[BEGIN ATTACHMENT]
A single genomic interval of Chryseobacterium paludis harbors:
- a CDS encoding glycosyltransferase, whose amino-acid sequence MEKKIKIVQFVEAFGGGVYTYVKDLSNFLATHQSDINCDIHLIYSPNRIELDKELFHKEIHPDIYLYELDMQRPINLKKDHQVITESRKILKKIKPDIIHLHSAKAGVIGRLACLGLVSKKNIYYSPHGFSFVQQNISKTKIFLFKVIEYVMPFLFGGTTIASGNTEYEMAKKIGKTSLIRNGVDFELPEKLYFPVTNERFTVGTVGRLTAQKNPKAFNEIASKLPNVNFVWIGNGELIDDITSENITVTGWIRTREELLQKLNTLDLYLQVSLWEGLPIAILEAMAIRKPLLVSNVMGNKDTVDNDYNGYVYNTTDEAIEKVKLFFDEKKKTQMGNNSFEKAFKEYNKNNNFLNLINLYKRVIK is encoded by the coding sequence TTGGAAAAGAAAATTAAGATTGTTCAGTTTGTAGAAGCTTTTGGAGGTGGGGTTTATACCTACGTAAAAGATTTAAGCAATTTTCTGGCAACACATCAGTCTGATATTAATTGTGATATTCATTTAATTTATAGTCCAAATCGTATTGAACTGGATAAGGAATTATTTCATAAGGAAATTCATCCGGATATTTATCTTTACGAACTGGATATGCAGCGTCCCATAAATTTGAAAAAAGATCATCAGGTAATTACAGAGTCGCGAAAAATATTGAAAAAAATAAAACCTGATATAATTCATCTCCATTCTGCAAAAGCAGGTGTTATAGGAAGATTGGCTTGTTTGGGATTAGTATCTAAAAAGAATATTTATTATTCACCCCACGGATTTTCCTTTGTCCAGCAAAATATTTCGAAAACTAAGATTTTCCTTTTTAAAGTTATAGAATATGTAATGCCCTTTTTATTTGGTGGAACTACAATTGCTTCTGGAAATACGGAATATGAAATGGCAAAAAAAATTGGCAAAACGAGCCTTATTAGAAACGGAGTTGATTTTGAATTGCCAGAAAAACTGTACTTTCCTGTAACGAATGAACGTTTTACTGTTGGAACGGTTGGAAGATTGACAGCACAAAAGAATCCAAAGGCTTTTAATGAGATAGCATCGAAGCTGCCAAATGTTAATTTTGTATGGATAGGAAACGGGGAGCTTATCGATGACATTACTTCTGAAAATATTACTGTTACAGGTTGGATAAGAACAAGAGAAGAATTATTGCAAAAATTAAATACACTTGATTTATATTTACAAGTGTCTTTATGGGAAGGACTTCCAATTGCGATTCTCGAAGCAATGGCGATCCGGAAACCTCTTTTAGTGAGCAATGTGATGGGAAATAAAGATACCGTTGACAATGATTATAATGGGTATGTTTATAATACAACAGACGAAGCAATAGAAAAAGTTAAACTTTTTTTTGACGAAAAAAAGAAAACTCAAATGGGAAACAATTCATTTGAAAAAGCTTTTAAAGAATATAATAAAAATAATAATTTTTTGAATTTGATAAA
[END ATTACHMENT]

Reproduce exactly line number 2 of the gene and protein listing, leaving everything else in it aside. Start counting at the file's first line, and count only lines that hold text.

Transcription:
- a CDS encoding glycosyltransferase, whose amino-acid sequence MEKKIKIVQFVEAFGGGVYTYVKDLSNFLATHQSDINCDIHLIYSPNRIELDKELFHKEIHPDIYLYELDMQRPINLKKDHQVITESRKILKKIKPDIIHLHSAKAGVIGRLACLGLVSKKNIYYSPHGFSFVQQNISKTKIFLFKVIEYVMPFLFGGTTIASGNTEYEMAKKIGKTSLIRNGVDFELPEKLYFPVTNERFTVGTVGRLTAQKNPKAFNEIASKLPNVNFVWIGNGELIDDITSENITVTGWIRTREELLQKLNTLDLYLQVSLWEGLPIAILEAMAIRKPLLVSNVMGNKDTVDNDYNGYVYNTTDEAIEKVKLFFDEKKKTQMGNNSFEKAFKEYNKNNNFLNLINLYKRVIK is encoded by the coding sequence TTGGAAAAGAAAATTAAGATTGTTCAGTTTGTAGAAGCTTTTGGAGGTGGGGTTTATACCTACGTAAAAGATTTAAGCAATTTTCTGGCAACACATCAGTCTGATATTAATTGTGATATTCATTTAATTTATAGTCCAAATCGTATTGAACTGGATAAGGAATTATTTCATAAGGAAATTCATCCGGATATTTATCTTTACGAACTGGATATGCAGCGTCCCATAAATTTGAAAAAAGATCATCAGGTAATTACAGAGTCGCGAAAAATATTGAAAAAAATAAAACCTGATATAATTCATCTCCATTCTGCAAAAGCAGGTGTTATAGGAAGATTGGCTTGTTTGGGATTAGTATCTAAAAAGAATATTTATTATTCACCCCACGGATTTTCCTTTGTCCAGCAAAATATTTCGAAAACTAAGATTTTCCTTTTTAAAGTTATAGAATATGTAATGCCCTTTTTATTTGGTGGAACTACAATTGCTTCTGGAAATACGGAATATGAAATGGCAAAAAAAATTGGCAAAACGAGCCTTATTAGAAACGGAGTTGATTTTGAATTGCCAGAAAAACTGTACTTTCCTGTAACGAATGAACGTTTTACTGTTGGAACGGTTGGAAGATTGACAGCACAAAAGAATCCAAAGGCTTTTAATGAGATAGCATCGAAGCTGCCAAATGTTAATTTTGTATGGATAGGAAACGGGGAGCTTATCGATGACATTACTTCTGAAAATATTACTGTTACAGGTTGGATAAGAACAAGAGAAGAATTATTGCAAAAATTAAATACACTTGATTTATATTTACAAGTGTCTTTATGGGAAGGACTTCCAATTGCGATTCTCGAAGCAATGGCGATCCGGAAACCTCTTTTAGTGAGCAATGTGATGGGAAATAAAGATACCGTTGACAATGATTATAATGGGTATGTTTATAATACAACAGACGAAGCAATAGAAAAAGTTAAACTTTTTTTTGACGAAAAAAAGAAAACTCAAATGGGAAACAATTCATTTGAAAAAGCTTTTAAAGAATATAATAAAAATAATAATTTTTTGAATTTGATAAA